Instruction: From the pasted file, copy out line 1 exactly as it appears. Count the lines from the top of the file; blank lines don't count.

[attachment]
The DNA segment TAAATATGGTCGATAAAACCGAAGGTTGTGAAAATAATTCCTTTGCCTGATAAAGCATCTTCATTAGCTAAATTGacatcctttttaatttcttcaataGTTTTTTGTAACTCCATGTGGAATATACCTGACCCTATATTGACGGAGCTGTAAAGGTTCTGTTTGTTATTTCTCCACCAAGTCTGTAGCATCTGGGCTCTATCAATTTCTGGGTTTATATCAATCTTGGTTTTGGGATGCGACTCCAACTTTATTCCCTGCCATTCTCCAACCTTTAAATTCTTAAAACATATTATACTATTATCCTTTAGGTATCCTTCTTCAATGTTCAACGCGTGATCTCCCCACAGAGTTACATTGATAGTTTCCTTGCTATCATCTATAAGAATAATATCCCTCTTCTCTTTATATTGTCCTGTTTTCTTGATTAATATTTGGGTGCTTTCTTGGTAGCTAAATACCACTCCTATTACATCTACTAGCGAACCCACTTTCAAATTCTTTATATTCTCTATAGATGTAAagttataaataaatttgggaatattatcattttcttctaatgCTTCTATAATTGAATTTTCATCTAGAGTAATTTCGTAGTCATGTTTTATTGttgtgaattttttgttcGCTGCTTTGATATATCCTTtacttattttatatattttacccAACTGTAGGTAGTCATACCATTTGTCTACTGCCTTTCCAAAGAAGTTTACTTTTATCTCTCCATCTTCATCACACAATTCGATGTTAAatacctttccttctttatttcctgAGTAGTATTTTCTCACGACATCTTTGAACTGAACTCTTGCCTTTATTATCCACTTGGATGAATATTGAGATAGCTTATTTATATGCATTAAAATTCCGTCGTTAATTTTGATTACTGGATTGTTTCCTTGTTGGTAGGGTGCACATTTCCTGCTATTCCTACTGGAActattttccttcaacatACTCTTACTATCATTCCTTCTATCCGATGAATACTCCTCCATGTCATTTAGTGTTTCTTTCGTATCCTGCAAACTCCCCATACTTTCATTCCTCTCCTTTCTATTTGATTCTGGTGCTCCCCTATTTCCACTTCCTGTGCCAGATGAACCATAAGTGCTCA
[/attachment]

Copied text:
The DNA segment TAAATATGGTCGATAAAACCGAAGGTTGTGAAAATAATTCCTTTGCCTGATAAAGCATCTTCATTAGCTAAATTGacatcctttttaatttcttcaataGTTTTTTGTAACTCCATGTGGAATATACCTGACCCTATATTGACGGAGCTGTAAAGGTTCTGTTTGTTATTTCTCCACCAAGTCTGTAGCATCTGGGCTCTATCAATTTCTGGGTTTATATCAATCTTGGTTTTGGGATGCGACTCCAACTTTATTCCCTGCCATTCTCCAACCTTTAAATTCTTAAAACATATTATACTATTATCCTTTAGGTATCCTTCTTCAATGTTCAACGCGTGATCTCCCCACAGAGTTACATTGATAGTTTCCTTGCTATCATCTATAAGAATAATATCCCTCTTCTCTTTATATTGTCCTGTTTTCTTGATTAATATTTGGGTGCTTTCTTGGTAGCTAAATACCACTCCTATTACATCTACTAGCGAACCCACTTTCAAATTCTTTATATTCTCTATAGATGTAAagttataaataaatttgggaatattatcattttcttctaatgCTTCTATAATTGAATTTTCATCTAGAGTAATTTCGTAGTCATGTTTTATTGttgtgaattttttgttcGCTGCTTTGATATATCCTTtacttattttatatattttacccAACTGTAGGTAGTCATACCATTTGTCTACTGCCTTTCCAAAGAAGTTTACTTTTATCTCTCCATCTTCATCACACAATTCGATGTTAAatacctttccttctttatttcctgAGTAGTATTTTCTCACGACATCTTTGAACTGAACTCTTGCCTTTATTATCCACTTGGATGAATATTGAGATAGCTTATTTATATGCATTAAAATTCCGTCGTTAATTTTGATTACTGGATTGTTTCCTTGTTGGTAGGGTGCACATTTCCTGCTATTCCTACTGGAActattttccttcaacatACTCTTACTATCATTCCTTCTATCCGATGAATACTCCTCCATGTCATTTAGTGTTTCTTTCGTATCCTGCAAACTCCCCATACTTTCATTCCTCTCCTTTCTATTTGATTCTGGTGCTCCCCTATTTCCACTTCCTGTGCCAGATGAACCATAAGTGCTCA